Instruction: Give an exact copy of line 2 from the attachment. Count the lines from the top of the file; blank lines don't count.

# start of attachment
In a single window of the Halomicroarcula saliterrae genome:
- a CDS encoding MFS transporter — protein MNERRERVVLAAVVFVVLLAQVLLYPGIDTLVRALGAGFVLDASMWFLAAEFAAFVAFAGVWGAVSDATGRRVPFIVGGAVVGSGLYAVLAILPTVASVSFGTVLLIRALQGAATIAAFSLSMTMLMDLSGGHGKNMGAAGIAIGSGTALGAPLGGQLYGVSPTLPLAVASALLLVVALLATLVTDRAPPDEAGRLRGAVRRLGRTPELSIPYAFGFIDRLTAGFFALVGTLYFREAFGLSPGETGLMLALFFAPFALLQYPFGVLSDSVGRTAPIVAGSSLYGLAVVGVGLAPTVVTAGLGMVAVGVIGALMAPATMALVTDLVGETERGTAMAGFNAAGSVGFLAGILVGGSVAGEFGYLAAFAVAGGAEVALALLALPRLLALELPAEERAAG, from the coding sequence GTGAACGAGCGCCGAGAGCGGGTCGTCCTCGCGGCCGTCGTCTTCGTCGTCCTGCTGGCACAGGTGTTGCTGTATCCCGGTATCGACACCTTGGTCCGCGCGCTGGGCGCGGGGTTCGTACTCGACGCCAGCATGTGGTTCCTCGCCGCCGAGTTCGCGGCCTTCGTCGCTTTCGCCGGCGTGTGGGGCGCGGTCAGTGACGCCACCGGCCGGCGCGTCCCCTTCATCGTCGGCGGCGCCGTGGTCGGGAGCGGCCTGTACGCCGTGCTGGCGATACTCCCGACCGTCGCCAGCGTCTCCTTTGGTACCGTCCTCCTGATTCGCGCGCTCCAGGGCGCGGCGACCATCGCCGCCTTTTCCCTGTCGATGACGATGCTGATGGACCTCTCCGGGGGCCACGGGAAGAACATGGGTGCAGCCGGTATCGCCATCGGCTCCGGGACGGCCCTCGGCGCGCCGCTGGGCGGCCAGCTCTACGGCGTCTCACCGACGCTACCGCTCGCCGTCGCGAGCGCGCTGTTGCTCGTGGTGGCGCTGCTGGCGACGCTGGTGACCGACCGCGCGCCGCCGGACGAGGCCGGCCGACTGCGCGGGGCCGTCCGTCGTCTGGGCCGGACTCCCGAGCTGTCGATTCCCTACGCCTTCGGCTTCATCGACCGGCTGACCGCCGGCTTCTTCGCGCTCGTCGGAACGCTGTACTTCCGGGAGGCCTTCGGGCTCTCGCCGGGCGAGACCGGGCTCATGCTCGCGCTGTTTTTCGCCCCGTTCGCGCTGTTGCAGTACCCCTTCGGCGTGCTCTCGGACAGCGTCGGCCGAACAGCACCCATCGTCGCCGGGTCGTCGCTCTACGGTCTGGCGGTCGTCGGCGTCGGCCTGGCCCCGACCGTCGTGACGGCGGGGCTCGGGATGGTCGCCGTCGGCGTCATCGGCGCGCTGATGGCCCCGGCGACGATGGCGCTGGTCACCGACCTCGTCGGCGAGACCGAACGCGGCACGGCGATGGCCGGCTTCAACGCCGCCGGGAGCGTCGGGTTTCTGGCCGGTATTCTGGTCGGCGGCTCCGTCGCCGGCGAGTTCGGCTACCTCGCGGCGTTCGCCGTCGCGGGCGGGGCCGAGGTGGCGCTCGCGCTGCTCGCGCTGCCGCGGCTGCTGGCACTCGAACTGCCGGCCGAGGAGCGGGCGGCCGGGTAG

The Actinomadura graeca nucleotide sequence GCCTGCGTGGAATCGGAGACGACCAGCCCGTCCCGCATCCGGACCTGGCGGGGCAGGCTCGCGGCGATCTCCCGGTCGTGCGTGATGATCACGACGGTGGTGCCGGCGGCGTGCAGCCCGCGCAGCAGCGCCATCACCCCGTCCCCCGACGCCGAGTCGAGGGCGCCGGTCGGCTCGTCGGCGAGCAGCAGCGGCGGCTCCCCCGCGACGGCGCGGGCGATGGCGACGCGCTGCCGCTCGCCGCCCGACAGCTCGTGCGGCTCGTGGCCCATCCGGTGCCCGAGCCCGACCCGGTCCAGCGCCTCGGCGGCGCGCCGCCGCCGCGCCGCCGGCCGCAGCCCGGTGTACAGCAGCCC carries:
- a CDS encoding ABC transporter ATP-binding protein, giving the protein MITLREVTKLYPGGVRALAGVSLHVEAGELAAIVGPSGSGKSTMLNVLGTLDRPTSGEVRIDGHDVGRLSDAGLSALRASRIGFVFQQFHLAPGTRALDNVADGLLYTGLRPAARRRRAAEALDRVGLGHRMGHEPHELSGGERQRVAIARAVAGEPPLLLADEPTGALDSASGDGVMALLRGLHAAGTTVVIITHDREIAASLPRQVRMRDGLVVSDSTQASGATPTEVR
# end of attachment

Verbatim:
- a CDS encoding MFS transporter — protein MNERRERVVLAAVVFVVLLAQVLLYPGIDTLVRALGAGFVLDASMWFLAAEFAAFVAFAGVWGAVSDATGRRVPFIVGGAVVGSGLYAVLAILPTVASVSFGTVLLIRALQGAATIAAFSLSMTMLMDLSGGHGKNMGAAGIAIGSGTALGAPLGGQLYGVSPTLPLAVASALLLVVALLATLVTDRAPPDEAGRLRGAVRRLGRTPELSIPYAFGFIDRLTAGFFALVGTLYFREAFGLSPGETGLMLALFFAPFALLQYPFGVLSDSVGRTAPIVAGSSLYGLAVVGVGLAPTVVTAGLGMVAVGVIGALMAPATMALVTDLVGETERGTAMAGFNAAGSVGFLAGILVGGSVAGEFGYLAAFAVAGGAEVALALLALPRLLALELPAEERAAG, from the coding sequence GTGAACGAGCGCCGAGAGCGGGTCGTCCTCGCGGCCGTCGTCTTCGTCGTCCTGCTGGCACAGGTGTTGCTGTATCCCGGTATCGACACCTTGGTCCGCGCGCTGGGCGCGGGGTTCGTACTCGACGCCAGCATGTGGTTCCTCGCCGCCGAGTTCGCGGCCTTCGTCGCTTTCGCCGGCGTGTGGGGCGCGGTCAGTGACGCCACCGGCCGGCGCGTCCCCTTCATCGTCGGCGGCGCCGTGGTCGGGAGCGGCCTGTACGCCGTGCTGGCGATACTCCCGACCGTCGCCAGCGTCTCCTTTGGTACCGTCCTCCTGATTCGCGCGCTCCAGGGCGCGGCGACCATCGCCGCCTTTTCCCTGTCGATGACGATGCTGATGGACCTCTCCGGGGGCCACGGGAAGAACATGGGTGCAGCCGGTATCGCCATCGGCTCCGGGACGGCCCTCGGCGCGCCGCTGGGCGGCCAGCTCTACGGCGTCTCACCGACGCTACCGCTCGCCGTCGCGAGCGCGCTGTTGCTCGTGGTGGCGCTGCTGGCGACGCTGGTGACCGACCGCGCGCCGCCGGACGAGGCCGGCCGACTGCGCGGGGCCGTCCGTCGTCTGGGCCGGACTCCCGAGCTGTCGATTCCCTACGCCTTCGGCTTCATCGACCGGCTGACCGCCGGCTTCTTCGCGCTCGTCGGAACGCTGTACTTCCGGGAGGCCTTCGGGCTCTCGCCGGGCGAGACCGGGCTCATGCTCGCGCTGTTTTTCGCCCCGTTCGCGCTGTTGCAGTACCCCTTCGGCGTGCTCTCGGACAGCGTCGGCCGAACAGCACCCATCGTCGCCGGGTCGTCGCTCTACGGTCTGGCGGTCGTCGGCGTCGGCCTGGCCCCGACCGTCGTGACGGCGGGGCTCGGGATGGTCGCCGTCGGCGTCATCGGCGCGCTGATGGCCCCGGCGACGATGGCGCTGGTCACCGACCTCGTCGGCGAGACCGAACGCGGCACGGCGATGGCCGGCTTCAACGCCGCCGGGAGCGTCGGGTTTCTGGCCGGTATTCTGGTCGGCGGCTCCGTCGCCGGCGAGTTCGGCTACCTCGCGGCGTTCGCCGTCGCGGGCGGGGCCGAGGTGGCGCTCGCGCTGCTCGCGCTGCCGCGGCTGCTGGCACTCGAACTGCCGGCCGAGGAGCGGGCGGCCGGGTAG